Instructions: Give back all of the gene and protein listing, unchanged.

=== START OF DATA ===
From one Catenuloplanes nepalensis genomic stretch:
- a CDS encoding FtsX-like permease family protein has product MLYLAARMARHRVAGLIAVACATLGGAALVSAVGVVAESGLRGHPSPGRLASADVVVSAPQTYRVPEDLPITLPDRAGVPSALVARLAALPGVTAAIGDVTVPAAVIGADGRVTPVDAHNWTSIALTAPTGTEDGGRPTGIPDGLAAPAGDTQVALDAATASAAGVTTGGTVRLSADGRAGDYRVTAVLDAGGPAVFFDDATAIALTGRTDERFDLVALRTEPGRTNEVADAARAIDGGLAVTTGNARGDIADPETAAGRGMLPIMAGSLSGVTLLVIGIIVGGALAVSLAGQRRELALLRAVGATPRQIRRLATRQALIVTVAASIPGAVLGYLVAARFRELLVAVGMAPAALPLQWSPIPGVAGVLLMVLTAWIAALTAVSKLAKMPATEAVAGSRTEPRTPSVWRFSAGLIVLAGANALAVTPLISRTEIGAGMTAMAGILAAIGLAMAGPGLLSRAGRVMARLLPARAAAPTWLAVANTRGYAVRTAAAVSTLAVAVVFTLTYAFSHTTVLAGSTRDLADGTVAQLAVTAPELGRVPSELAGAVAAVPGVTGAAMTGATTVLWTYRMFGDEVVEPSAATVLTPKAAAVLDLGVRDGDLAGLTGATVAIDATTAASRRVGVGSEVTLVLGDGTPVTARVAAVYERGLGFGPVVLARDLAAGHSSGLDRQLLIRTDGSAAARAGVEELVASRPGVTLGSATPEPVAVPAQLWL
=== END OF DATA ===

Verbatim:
From one Catenuloplanes nepalensis genomic stretch:
- a CDS encoding FtsX-like permease family protein has product MLYLAARMARHRVAGLIAVACATLGGAALVSAVGVVAESGLRGHPSPGRLASADVVVSAPQTYRVPEDLPITLPDRAGVPSALVARLAALPGVTAAIGDVTVPAAVIGADGRVTPVDAHNWTSIALTAPTGTEDGGRPTGIPDGLAAPAGDTQVALDAATASAAGVTTGGTVRLSADGRAGDYRVTAVLDAGGPAVFFDDATAIALTGRTDERFDLVALRTEPGRTNEVADAARAIDGGLAVTTGNARGDIADPETAAGRGMLPIMAGSLSGVTLLVIGIIVGGALAVSLAGQRRELALLRAVGATPRQIRRLATRQALIVTVAASIPGAVLGYLVAARFRELLVAVGMAPAALPLQWSPIPGVAGVLLMVLTAWIAALTAVSKLAKMPATEAVAGSRTEPRTPSVWRFSAGLIVLAGANALAVTPLISRTEIGAGMTAMAGILAAIGLAMAGPGLLSRAGRVMARLLPARAAAPTWLAVANTRGYAVRTAAAVSTLAVAVVFTLTYAFSHTTVLAGSTRDLADGTVAQLAVTAPELGRVPSELAGAVAAVPGVTGAAMTGATTVLWTYRMFGDEVVEPSAATVLTPKAAAVLDLGVRDGDLAGLTGATVAIDATTAASRRVGVGSEVTLVLGDGTPVTARVAAVYERGLGFGPVVLARDLAAGHSSGLDRQLLIRTDGSAAARAGVEELVASRPGVTLGSATPEPVAVPAQLWL